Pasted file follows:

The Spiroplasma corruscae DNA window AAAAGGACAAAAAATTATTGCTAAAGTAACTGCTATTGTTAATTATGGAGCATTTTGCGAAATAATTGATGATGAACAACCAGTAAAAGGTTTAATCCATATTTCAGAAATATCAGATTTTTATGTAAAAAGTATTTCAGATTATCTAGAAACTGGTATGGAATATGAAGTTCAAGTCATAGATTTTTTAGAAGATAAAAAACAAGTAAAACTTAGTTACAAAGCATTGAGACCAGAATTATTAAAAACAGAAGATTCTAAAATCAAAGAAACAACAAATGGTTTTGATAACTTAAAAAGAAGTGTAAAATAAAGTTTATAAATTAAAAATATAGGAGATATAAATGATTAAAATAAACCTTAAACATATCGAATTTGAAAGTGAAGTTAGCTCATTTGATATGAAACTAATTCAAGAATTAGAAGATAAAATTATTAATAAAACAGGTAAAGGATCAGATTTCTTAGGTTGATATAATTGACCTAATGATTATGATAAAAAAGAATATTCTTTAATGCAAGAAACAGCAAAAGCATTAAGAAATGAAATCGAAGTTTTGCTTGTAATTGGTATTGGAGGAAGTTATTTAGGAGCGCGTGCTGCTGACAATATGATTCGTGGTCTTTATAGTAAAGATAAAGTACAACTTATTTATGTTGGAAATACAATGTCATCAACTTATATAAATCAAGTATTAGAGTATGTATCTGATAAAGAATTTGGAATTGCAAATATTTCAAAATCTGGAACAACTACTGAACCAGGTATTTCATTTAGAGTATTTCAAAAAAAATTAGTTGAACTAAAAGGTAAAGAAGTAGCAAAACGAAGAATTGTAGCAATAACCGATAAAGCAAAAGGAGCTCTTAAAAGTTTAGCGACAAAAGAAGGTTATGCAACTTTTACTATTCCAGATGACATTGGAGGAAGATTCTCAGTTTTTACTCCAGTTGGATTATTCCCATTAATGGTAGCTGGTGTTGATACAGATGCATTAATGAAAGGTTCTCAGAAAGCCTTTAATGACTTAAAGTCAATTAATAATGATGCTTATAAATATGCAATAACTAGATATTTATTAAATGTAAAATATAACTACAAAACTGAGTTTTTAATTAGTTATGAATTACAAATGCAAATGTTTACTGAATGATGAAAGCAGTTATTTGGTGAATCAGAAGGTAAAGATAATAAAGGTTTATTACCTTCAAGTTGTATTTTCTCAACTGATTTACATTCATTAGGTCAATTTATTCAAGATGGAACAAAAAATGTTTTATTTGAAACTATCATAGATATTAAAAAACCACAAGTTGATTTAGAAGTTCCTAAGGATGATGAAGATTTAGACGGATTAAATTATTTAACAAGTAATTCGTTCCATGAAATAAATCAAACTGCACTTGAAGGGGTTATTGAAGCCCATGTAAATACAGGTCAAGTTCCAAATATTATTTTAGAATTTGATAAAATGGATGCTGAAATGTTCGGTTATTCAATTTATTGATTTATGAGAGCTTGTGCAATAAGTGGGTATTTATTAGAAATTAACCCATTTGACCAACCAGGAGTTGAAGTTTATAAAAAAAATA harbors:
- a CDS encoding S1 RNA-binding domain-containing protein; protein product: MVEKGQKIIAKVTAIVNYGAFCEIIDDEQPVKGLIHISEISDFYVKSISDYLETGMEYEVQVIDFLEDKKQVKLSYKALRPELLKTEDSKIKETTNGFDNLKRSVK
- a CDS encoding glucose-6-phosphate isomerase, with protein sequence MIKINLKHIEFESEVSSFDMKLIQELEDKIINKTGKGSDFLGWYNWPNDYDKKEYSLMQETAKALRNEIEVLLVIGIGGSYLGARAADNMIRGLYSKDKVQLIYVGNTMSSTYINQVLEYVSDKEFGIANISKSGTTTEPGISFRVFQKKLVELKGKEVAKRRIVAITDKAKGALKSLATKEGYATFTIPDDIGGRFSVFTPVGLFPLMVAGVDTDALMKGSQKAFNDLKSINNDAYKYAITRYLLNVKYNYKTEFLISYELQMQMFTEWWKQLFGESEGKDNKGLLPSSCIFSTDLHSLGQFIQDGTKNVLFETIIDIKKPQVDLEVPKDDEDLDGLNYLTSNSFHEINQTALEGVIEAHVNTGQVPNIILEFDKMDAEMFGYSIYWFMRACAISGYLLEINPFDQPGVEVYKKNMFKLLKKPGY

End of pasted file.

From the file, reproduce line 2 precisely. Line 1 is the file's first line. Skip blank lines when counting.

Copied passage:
- a CDS encoding S1 RNA-binding domain-containing protein; protein product: MVEKGQKIIAKVTAIVNYGAFCEIIDDEQPVKGLIHISEISDFYVKSISDYLETGMEYEVQVIDFLEDKKQVKLSYKALRPELLKTEDSKIKETTNGFDNLKRSVK